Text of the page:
LIVINGSTON, Chief Justice.
This is the second appeal of Caliph Washington from a conviction for first degree murder in the Circuit Court of Jefferson County, Alabama, Bessemer Division. He was convicted and sentenced to death. The case comes here under the automatic appeal statute, Act No. 249, Acts of Alabama 1943, p. 217, approved June 24, 1943, Title 15, Sec. 382(1) et seq. Code of Alabama 1940.
On the former appeal, the essential facts and the evidence are set out in the opinion of the court. They are substantially the same as the record now before us, and it would serve no good purpose to repeat them here. We reversed and remanded the case to the circuit court for errors therein pointed out. 269 Ala. 146, 112 So.2d 179.
During the first trial, a Negro soldier was called to the stand and stated that his name was Furman Jones and that he was presently in the Army but that his home was in South Carolina. Jones further testified that the appellant, Washington, boarded a bus in Mississippi on which he was riding, and in the course of conversation informed him that he, the appellant, had killed a police officer. Jones appeared in the first trial through the cooperation of the United States Army even though he was then stationed in Texas.
As noted above, the judgment of conviction on the first trial was reversed. During the course of the second trial, the state offered in evidence the testimony of Furman Jones, given in the previous prosecution, Jones not being present in court. His testimony was admitted over the objection of appellant's counsel, and this appeal is based primarily on an assignment of error concerning the admissibility of Jones' testimony given on the previous trial.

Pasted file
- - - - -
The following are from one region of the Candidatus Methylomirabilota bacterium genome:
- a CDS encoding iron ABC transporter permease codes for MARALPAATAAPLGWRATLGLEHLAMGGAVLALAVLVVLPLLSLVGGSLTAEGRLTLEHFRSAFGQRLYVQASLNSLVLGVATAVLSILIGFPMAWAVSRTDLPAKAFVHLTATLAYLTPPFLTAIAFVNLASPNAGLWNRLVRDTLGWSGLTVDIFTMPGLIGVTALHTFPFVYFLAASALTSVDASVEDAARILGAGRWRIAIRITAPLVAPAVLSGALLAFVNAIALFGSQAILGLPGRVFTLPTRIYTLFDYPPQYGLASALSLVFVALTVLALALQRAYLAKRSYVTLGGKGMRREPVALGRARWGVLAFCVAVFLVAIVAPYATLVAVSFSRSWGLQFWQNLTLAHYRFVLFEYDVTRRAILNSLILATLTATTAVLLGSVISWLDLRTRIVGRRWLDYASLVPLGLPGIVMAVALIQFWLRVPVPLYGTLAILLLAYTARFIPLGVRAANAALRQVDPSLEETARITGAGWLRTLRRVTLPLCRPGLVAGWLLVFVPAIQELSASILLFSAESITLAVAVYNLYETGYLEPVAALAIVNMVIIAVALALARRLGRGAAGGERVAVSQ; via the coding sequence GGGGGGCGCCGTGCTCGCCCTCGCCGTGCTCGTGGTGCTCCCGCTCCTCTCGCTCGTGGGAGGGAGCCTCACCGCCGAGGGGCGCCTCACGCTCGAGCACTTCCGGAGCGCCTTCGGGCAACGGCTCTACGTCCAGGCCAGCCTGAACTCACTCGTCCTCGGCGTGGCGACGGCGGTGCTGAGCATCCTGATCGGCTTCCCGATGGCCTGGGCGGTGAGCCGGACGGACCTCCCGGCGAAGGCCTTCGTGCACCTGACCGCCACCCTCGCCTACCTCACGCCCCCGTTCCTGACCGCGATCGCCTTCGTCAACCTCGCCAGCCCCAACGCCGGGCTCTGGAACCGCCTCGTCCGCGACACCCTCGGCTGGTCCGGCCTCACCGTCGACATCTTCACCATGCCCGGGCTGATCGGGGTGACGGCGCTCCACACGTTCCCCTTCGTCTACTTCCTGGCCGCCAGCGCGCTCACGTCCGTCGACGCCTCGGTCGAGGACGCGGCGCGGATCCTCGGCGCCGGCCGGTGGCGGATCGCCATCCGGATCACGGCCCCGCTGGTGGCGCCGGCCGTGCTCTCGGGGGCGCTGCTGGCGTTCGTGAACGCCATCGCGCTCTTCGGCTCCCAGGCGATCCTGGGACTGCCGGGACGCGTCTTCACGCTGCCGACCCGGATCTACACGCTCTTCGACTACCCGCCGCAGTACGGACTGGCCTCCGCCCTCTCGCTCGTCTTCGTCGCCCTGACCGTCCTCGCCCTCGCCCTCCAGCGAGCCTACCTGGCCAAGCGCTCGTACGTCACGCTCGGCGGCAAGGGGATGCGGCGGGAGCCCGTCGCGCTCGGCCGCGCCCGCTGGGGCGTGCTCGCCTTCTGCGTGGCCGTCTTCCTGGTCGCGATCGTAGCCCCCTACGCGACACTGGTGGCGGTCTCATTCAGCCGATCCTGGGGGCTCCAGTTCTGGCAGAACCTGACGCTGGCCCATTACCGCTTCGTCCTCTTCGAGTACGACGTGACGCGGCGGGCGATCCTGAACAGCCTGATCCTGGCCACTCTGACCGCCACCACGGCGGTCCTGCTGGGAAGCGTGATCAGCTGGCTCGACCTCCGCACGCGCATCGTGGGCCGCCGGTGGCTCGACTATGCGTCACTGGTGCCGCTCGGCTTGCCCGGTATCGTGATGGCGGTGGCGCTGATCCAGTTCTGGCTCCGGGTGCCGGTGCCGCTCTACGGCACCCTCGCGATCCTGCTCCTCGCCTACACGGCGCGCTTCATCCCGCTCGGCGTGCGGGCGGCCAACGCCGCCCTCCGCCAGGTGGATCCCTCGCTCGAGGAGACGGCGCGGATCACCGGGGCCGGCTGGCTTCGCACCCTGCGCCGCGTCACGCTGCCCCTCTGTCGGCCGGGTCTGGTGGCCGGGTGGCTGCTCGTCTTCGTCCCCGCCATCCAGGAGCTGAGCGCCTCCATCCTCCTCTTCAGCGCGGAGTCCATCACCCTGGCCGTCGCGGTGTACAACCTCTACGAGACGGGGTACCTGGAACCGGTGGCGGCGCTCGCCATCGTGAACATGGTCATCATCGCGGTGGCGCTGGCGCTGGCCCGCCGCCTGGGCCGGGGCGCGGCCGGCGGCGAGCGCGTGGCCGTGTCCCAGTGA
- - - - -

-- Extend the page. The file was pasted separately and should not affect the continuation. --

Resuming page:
It is the well-settled rule in Alabama that when a witness is a nonresident, or has removed from the state permanently or for an indefinite time, his sworn testimony taken on any previous trial for the same offense may be offered in a subsequent trial if a proper predicate is laid.
In this state, upon the proper proof of the absence from the jurisdiction of a witness who has previously given sworn testimony before a tribunal of competent jurisdiction, the earlier testimony may be introduced. Reeves v. State, 264 Ala. 476, 88 So.2d 561; Lovejoy v. State, 32 Ala.App. 110, 22 So.2d 532, cert. den. 247 Ala. 48, 22 So.2d 537; Pruitt v. State, 92 Ala. 41, 9 So. 406; Burton v. State, 107 Ala. 68, 18 So. 240; Lett v. State, 124 Ala. 64, 27 So. 256; Percy v. State, 125 Ala. 52, 27 So. 844; Jacobi v. State, 133 Ala. 1, 32 So. 158, appeal dismissed 187 U.S. 133, 23 S.Ct. 48, 47 L.Ed. 106; Wilson v. State, 140 Ala. 43, 37 So. 93.
However, it is equally clear that in the absence of the proper predicate, prior testimony of the witness is inadmissible. Wigginton v. State, 205 Ala. 147, 87 So. 700; Wilson v. State, 140 Ala. 43, 37 So. 93; Sims v. State, 139 Ala. 74, 36 So. 138.
The state laid its predicate in the instant case in the following manner: The state offered in evidence a letter from the Chief of Police in Jonesville, South Carolina, to the effect that Furman Jones had been released from the Army and that his mailing address was Box 465, Jonesville, South Carolina. The trial court properly
There was no evidence that Jones was ever a resident of the State of Alabama or ever intended to take up residence here.